Highly filled adhesives are easy to dose
The demands placed on the temperature resistance and chemical resistance of adhesives are increasing in many industries, such as the automotive and electronics industries. Therefore, but also in order to achieve properties such as electrical or thermal conductivity or adapted expansion coefficients, adhesive manufacturers fill their products with additional raw materials. These robust, mostly mineral or metallic fillers are therefore used more frequently in adhesives, but are considered abrasive and therefore difficult to dose – wrongly so, as long-term tests have now shown.
Exclusion of chemical interactions
Visco Tec metering devices with two elastomer stators each were investigated. Six epoxy resins from Delo, each with different fillers, were used as adhesives. In all cases, the filler content was between 25 and 50 percent, typical for adhesives. The stators were first placed in the adhesive for 168 hours to test their basic chemical suitability for long-term contact. Subsequently, the change in mass, dimensional stability, hardness and elasticity of the elastomers were investigated. There were no abnormalities or deviations outside the narrow manufacturing tolerances. Thus, chemical interactions between the two components, which would influence the further results, could be excluded.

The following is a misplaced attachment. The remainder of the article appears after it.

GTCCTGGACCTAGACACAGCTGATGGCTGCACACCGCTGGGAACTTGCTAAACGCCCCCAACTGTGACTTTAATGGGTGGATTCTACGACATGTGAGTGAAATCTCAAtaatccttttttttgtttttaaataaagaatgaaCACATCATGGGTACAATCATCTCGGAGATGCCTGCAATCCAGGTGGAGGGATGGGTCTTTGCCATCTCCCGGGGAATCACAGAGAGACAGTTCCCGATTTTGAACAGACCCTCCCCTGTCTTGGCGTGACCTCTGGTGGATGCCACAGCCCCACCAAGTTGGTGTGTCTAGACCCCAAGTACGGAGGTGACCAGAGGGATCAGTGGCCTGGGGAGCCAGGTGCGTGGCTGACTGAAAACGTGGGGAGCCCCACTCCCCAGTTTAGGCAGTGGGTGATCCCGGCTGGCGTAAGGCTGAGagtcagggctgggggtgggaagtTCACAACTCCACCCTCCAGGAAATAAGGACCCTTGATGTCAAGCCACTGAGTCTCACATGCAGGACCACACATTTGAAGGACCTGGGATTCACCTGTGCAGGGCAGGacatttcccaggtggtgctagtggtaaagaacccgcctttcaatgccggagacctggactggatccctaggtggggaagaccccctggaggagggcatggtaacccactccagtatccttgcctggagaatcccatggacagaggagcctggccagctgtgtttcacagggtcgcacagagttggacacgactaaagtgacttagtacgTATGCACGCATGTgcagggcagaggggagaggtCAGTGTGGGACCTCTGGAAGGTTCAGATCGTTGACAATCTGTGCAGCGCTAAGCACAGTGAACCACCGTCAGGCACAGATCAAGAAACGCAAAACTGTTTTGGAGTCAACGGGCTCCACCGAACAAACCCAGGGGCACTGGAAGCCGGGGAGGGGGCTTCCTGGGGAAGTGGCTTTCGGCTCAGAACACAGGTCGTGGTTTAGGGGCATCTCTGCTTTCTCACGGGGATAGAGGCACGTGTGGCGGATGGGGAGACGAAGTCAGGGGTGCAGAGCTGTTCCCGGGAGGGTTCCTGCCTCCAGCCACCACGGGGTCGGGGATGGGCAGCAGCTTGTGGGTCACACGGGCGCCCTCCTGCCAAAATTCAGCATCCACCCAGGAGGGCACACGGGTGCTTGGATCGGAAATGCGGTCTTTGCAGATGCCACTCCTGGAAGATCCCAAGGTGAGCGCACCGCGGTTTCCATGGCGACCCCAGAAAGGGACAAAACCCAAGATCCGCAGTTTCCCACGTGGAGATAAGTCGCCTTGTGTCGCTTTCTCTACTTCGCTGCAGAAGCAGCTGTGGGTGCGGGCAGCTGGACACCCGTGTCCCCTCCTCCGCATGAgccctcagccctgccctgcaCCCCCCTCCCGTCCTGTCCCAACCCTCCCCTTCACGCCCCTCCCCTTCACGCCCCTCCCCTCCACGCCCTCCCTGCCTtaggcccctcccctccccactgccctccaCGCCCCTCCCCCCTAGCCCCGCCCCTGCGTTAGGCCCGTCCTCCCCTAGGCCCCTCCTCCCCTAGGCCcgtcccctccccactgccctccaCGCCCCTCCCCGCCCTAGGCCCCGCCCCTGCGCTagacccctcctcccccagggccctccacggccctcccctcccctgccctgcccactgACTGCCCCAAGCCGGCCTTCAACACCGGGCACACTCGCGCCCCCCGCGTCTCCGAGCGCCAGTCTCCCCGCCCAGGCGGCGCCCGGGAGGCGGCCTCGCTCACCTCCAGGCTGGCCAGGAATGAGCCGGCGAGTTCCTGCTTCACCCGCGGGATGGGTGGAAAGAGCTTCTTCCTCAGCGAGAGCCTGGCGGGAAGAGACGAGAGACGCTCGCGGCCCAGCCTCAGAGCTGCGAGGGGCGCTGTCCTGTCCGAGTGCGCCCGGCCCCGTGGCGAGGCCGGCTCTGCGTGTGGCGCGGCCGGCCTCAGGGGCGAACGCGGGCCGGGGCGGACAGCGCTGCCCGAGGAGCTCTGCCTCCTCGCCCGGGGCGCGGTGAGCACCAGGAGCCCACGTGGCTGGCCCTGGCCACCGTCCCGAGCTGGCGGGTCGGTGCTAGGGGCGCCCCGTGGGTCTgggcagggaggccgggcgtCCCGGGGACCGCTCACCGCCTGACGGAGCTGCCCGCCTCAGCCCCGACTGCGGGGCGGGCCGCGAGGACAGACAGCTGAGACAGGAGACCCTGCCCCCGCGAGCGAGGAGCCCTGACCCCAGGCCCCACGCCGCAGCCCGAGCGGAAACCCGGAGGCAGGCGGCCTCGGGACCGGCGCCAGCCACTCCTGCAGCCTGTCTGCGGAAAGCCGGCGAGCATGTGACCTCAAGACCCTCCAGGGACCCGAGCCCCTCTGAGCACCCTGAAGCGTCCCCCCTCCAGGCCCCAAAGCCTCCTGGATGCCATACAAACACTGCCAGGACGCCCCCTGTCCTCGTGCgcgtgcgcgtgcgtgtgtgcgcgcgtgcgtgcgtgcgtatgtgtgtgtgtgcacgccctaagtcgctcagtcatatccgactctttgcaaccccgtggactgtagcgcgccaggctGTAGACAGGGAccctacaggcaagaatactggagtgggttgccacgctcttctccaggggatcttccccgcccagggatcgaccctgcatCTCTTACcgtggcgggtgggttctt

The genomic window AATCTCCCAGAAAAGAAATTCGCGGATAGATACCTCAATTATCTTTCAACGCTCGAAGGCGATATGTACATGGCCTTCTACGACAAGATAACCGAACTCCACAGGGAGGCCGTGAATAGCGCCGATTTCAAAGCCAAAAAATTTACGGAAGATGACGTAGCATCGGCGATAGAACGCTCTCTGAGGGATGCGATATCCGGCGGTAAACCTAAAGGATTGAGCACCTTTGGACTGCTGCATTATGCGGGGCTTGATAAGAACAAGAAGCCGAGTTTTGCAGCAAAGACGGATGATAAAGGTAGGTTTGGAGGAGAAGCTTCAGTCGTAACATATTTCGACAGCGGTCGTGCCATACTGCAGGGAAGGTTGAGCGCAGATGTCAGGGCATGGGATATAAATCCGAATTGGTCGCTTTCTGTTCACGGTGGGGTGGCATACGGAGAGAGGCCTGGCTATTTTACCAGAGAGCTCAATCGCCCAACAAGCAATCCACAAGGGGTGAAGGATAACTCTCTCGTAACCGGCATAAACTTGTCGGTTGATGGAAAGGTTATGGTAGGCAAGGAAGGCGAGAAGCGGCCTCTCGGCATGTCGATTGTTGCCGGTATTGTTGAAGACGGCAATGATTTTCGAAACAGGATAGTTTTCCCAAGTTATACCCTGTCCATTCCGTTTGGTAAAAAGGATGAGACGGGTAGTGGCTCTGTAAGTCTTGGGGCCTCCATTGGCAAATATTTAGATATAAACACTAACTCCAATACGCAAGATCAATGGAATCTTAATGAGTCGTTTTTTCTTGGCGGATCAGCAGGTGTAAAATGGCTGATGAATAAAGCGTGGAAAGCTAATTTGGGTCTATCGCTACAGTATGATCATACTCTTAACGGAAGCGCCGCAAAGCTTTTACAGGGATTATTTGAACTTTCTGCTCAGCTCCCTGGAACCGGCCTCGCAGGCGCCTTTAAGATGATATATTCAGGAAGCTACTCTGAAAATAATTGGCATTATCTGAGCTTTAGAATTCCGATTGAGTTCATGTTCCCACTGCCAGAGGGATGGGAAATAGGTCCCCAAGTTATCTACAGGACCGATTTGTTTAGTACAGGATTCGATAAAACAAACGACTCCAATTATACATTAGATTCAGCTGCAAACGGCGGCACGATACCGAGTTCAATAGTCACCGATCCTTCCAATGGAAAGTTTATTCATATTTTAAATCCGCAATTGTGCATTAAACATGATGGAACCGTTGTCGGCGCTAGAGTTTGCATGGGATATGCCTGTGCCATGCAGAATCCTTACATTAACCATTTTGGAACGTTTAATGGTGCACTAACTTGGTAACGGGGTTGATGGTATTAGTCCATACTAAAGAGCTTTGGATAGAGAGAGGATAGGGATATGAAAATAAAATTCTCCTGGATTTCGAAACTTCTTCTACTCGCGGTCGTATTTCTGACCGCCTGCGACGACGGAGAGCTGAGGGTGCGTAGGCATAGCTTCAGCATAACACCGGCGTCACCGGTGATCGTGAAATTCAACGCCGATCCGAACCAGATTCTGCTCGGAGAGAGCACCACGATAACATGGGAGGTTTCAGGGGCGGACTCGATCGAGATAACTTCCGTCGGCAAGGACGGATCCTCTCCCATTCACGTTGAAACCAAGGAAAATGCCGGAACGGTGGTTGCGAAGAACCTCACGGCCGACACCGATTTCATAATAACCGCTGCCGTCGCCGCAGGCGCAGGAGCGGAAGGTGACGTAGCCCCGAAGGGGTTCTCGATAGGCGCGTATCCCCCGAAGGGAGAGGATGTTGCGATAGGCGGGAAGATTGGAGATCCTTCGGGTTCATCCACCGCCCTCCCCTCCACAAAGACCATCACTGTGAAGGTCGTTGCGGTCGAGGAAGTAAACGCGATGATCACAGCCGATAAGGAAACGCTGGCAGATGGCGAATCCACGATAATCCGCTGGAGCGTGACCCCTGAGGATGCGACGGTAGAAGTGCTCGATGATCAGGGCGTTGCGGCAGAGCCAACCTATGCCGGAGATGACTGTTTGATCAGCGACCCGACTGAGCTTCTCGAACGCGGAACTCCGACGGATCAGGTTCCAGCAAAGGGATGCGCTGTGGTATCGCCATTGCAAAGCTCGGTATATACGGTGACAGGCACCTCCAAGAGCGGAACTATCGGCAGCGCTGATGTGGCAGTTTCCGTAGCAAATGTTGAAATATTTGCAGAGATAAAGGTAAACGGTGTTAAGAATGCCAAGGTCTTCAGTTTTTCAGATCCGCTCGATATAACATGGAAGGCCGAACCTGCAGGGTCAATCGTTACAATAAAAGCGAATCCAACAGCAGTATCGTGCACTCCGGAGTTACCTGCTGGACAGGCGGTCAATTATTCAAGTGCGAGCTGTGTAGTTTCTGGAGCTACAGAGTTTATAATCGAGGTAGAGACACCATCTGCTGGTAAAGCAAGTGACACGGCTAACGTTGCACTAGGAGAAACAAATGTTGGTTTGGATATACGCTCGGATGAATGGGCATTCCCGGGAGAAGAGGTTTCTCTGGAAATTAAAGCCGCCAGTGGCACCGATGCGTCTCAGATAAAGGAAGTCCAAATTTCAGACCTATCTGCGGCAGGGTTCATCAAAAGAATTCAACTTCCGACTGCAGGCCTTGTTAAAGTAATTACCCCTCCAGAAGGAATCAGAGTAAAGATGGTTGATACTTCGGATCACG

Precise and repeatable dosage
In the subsequent 24 long-term tests, dosing was carried out cyclically: Two seconds of dosing were followed by a second of pause to simulate a typical dosing behavior of automated manufacturing processes. This resulted in almost 300,000 dosing cycles per test series. After each 20 hours, three dosing shots were weighed and compared over time. A change in their mass would indicate wear on the dispenser due to an abrasive effect of the adhesives. In fact, according to the results of the tests, a precise and repeatable dosage was given across all test pairs.
Minimal abrasion on the stators
Before and after the endurance tests, the rotors made of hard-chrome-plated stainless steel and the elastomer stators of the dosing units were also measured. The result: After almost 300,000 dosing cycles, no signs of abrasion were visible on the rotors and only minimal signs of abrasion on the stators. The changes to the stators were so minor that the dimensions were still within the narrow manufacturing tolerances.